California has the reputation — deserved or not — of being overly bureaucratic. A bill being considered in the state Assembly won’t help to dispel that perception.

Lawmakers are reportedly combing over a bill that would create a Department of High-Speed Trains that would take away some of the autonomy of the California High-Speed Rail Authority (HSRA). The legislation, AB 145, would relegate the HSRA to an advisory role. The Sacramento Bee reported that the bill passed the Assembly on a 50-16 vote on Friday, June 3. Its next stop will be the California Senate.

The bill comes on the heels of SB 517, another proposed law that would shift the HSRA into the state Business, Transportation and Housing Agency. Authored by Sen. Alan Lowenthal, D-Long Beach, the legislation was passed by the Senate on a 26-12 vote on June 1. SB 517 now heads to the California Assembly for hearings.

The HSRA is the state agency charged with planning the state’s high-speed train project. The project has been under fire by various critics including the state’s nonpartisan Legislative Analyst Mac Taylor, whose office issued a fairly critical report last month on the status of high-speed rail in California.

Lowenthal and Sen. Bob Huff, R-Diamond Bar, also questioned the project extensively, and ordered an audit of the HSRA because of testimony of the authority’s officials in the Senate Transportation and Housing Committee earlier this year. The audit uncovered “significant inadequacies in the management practices” of the HSRA, including “a finding that contractors were paid $4 million in fees without documentation that work was actually performed,” according to an April 29 press release from Lowenthal’s office.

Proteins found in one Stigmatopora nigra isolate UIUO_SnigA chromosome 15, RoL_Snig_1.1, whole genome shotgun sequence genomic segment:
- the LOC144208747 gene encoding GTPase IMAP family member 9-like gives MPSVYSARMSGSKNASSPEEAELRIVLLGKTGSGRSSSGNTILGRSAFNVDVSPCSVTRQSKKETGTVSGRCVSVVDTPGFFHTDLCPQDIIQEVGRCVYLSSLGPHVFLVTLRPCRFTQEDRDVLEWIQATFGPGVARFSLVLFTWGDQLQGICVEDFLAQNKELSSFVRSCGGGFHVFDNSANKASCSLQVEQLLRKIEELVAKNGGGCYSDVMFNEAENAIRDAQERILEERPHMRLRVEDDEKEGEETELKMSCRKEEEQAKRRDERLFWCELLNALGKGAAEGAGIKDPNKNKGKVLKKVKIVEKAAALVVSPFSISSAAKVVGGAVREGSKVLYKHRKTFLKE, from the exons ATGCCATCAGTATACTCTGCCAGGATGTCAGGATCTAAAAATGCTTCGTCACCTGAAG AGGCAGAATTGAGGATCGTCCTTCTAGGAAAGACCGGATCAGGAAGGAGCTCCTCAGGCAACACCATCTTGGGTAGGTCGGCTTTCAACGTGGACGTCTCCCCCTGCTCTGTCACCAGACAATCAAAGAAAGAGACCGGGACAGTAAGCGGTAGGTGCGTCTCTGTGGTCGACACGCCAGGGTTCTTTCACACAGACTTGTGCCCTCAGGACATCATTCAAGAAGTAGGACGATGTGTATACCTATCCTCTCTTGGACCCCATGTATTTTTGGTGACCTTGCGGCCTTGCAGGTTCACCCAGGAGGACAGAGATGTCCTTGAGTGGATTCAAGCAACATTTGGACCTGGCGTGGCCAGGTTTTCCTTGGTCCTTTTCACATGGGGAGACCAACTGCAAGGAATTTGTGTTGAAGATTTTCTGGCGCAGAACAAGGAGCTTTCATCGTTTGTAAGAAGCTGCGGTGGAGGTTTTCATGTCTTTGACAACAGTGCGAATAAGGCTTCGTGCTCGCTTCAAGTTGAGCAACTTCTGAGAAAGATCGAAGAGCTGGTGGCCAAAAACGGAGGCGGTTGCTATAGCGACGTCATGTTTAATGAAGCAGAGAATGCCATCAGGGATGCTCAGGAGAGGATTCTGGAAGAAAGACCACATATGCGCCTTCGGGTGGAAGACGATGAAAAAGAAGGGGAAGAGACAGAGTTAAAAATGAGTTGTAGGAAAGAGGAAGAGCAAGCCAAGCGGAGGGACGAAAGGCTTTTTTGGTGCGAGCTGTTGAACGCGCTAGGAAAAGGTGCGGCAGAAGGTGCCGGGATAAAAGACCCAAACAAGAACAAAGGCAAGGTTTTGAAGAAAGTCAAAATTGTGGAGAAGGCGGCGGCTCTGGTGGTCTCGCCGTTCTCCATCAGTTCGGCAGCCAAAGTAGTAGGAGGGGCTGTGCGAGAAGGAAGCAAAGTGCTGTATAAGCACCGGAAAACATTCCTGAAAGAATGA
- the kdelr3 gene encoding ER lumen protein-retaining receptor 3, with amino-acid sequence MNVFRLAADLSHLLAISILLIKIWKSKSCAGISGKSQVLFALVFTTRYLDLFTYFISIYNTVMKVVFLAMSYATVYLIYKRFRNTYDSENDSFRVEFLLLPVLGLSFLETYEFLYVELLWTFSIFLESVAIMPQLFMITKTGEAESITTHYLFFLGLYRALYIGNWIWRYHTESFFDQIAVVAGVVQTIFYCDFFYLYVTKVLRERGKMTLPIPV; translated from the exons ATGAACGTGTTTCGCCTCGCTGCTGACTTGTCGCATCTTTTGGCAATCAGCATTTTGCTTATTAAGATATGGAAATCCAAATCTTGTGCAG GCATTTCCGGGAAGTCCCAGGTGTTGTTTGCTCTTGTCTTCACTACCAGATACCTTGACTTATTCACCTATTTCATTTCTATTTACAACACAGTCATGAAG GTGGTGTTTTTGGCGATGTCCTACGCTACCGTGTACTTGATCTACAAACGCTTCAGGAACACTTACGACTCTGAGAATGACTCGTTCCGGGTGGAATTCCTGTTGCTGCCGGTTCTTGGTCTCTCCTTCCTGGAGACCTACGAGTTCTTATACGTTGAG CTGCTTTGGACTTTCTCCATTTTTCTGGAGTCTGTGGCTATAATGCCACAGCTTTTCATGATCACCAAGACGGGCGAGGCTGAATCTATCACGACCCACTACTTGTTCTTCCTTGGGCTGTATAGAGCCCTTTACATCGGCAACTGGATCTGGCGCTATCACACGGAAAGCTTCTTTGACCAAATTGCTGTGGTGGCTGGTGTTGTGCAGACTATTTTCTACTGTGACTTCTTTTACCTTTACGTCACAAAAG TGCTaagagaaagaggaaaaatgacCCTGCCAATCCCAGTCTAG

“I have been concerned for some time that the authority has had trouble transitioning from a promotional agency to an organization that can manage a project of this magnitude,” Lowenthal said in the release.

California’s high-speed rail project would connect various northern and southern cities in the state with a rail line through the San Joaquin Valley. The train would travel at speeds approaching 200 mph. Construction will be paid for thanks to a $9.95 billion bond approved by voters in November 2008 as well as additional funding from the federal government and other parties.